Carol Hood wrote just the other day with a cry for lexical help:
“I have recently been quietly informed that I used a racial slur in casual conversation. Needless to say I was appalled! PLEASE explain to me how the word rube when used to denote a rustic or unsophisticated person is a slur! We were with some Jewish friends and my helpful friend said I had used an ethnic slur…something about the origin of this word and the usually Jewish name, Reuben. She then alluded to the gradeschool song ‘Reuben, Reuben, I’ve been thinking’ as a racially charged song in the same vein as rube. HELP!!”
There is no doubt that rube comes from Reuben for the word Reuben itself was used at the beginning of the 19th century to refer to yokels. Reuben is a Jewish name. However, Jews were never farmers in American and this term clearly originated as a derogatory reference to sod-busters (there’s a sure slur for you) in the US and Canada. No semantic connection.
It did not come from the circus term rube used in the circus May-day cry, “Hey, Rube!” referring to local yokels, either. Reuben was used in this sense at least 80 years before the circus term appeared. The circus seems to have gotten its term from the same source.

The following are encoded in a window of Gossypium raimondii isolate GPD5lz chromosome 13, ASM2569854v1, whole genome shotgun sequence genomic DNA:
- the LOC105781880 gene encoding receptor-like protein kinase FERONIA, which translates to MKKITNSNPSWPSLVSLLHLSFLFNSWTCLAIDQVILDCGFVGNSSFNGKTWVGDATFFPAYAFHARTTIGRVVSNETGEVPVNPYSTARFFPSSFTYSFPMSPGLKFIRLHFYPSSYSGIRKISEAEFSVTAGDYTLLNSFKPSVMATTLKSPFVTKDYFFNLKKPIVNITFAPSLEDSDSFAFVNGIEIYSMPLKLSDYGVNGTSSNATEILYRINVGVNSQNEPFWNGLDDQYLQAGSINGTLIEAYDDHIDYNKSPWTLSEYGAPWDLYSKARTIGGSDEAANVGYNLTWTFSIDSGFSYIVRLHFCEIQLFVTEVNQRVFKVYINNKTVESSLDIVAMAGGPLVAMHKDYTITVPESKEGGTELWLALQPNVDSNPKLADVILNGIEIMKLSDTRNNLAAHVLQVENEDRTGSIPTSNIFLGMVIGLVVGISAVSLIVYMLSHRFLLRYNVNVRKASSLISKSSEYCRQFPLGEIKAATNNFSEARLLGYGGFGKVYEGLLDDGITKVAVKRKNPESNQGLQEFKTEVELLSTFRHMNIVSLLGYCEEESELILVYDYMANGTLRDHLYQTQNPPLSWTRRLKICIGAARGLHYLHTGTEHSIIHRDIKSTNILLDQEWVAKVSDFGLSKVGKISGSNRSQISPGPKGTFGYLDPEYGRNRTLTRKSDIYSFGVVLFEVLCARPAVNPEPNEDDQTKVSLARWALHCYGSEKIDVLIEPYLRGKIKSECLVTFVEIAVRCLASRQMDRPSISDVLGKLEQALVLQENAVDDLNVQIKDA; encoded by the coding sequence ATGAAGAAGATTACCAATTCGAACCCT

I thought it might have originally been applied to the Pennsylvania Dutch farmers since Reuben is also sort of a German name However, it is not a common name among the PA Germans.
If all words implying that a person is ignorant, true or false, are slurs, this word is a slur. But if no one—including Jewish etymologists—can show that this word is related to a Hebrew name for sure, and some people deserving of the epithet do in fact exist, how can it be taken as an anti-Semitic slur?